Producer: Nick Raskulinecz
Label: Virgin Records
Release: June 9, 2017
Summary: The Chicago punk band, in the wake of severe political unrest and global terror, bares its teeth with their eighth studio album, Wolves.
“Welcome to the Breakdown”
For nearly two decades Tim McIlrath and company have been belting out politically charged anthems and coupling melodic choruses with hard edged riffs in a desperate bid to help spread messages of equality and hope. Now in the wake of severe political discord and mounting violence the band returns with some of their most aggressive songs in years to address the boiling point that humanity now finds itself.
While Wolves may not break new ground for the politipunk band, as it is still laden with the same hallmark sounds they’ve had for over a decade, for their most hardcore of fans it does have a slightly different tone from their last several albums. Slightly.
The opening salvo of tracks here fire off with a more thunderous roar and a sharper edge than their last two albums, The Black Market and Endgame, with some of the meatier riffs and most clever lyrics of the track list. This isn’t to say this is Rise Againsts hardest album however, that honor would go to one of their earlier much more punk infused releases, but it does deliver more of the angst and fury that the band somewhat lost during the Obama administration. Its just a shame that it doesn’t go even further and harder.
The fury that is here is of course targeted at those in power and the corporations in which they have their hands, much like the rest of the band’s catalogue, and much like their history there are also no explicit name drops as the lyrics are left open enough so that they can cover large swathes of the globe, even if one can clearly see the inspirations in which they stem. So while Trump and his administration are clearly to blame in several of these tracks they can still have impact and meaning years down the line or in other territories.
While some may find fault in this manner of delivery, seeing it as being too timid or mainstream, McIlrath instead sees it as a way of inclusion and as a means to tackle more than just one countries issues. “We’re not an American band, we’re a global one.” he states. “We have Trump, the U.K. has Brexit. This is a human problem.” And indeed the rising hate across the globe should be a concern for all and tracks such as the titular “Wolves” or “The Violence” with its chorus of questions “Are we not good enough? Are we not brave enough? Is the violence in our nature just the image of our maker?” tackle this issue head on by shining a light on the racism and misogyny that is becoming more and more prevalent in todays unstable culture.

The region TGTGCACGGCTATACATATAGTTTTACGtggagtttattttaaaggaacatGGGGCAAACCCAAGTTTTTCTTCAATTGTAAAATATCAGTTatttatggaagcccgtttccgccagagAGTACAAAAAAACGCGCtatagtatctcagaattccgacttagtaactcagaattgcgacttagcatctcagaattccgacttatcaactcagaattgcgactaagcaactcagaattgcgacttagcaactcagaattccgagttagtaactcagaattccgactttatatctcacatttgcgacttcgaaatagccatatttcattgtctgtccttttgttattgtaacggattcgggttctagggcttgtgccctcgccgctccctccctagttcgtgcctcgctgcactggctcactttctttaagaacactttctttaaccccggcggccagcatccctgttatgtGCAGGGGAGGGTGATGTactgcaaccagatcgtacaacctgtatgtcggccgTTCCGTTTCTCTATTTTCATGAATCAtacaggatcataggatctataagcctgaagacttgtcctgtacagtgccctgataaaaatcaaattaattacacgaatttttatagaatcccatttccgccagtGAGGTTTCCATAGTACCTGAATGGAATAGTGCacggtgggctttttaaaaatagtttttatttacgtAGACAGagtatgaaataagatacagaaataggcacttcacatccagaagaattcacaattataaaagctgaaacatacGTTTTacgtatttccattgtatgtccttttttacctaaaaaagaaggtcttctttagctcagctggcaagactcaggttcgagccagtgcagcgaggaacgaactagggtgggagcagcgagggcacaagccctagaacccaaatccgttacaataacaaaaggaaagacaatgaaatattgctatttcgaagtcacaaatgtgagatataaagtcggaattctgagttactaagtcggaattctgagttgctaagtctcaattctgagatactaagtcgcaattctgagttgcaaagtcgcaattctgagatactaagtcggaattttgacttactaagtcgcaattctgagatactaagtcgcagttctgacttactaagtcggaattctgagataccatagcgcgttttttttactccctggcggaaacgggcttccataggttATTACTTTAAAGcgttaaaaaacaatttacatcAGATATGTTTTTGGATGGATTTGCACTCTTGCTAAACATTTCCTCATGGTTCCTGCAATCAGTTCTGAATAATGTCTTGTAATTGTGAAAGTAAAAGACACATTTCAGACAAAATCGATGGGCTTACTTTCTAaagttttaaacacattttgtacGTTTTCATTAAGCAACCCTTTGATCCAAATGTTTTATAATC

However the band aren’t just throwing stones at those in power and their most ardent followers, as they also turn their attention to the complacent and the silent with the songs “Parts Per Million” and “Bullshit” which point fingers at those that choose to sit idly by while the rest of the world suffers. With Wolves the band are clearly stating that the current turmoil the world finds itself is due to everyone’s actions, even if that action was inaction, and nobody is safe from blame not even themselves.
Rounding out all of the political unrest are a select few tracks focusing more on the personal relationships one may find themselves during such trying times, as tracks “House on Fire” and “The Politics of Love” harmonize the difficulties and the regrets of our own failings. “I should’ve said something to you” Mcllrath croons “when I saw you walk away. Instead I did nothing and now you’re gone and it’s too late.” While I love the political leanings of Rise Against it is always surprising how their more introspective tracks are oftentimes some of their best kept secrets and while these two aren’t among their best, they do well enough to mix up the albums flow and sprinkle in some personal demons to oppose the literal ones.
— Conclusion —
At eleven songs Wolves is a short 40 minute romp but one that delivers a consistently solid set list that is sure to please any Rise Against fans out there. However this will offer little to entice the bands naysayers as it is ultimately more of the same and if you didn’t enjoy them before, you wont enjoy them now. With Wolves you know what you are getting and while I do yearn for the heavier raspier screams of McIlrath’s earlier days and the more varied instrumental stylings they used to employ, and wish they had gotten even angrier this go around, I am ultimately just glad to still have one of my favorite bands out there spreading words of warning and love and still singing for change.
- + Thought provoking lyrics
- + Tried and true style
- – Not as varied as older works
- – No true stand out track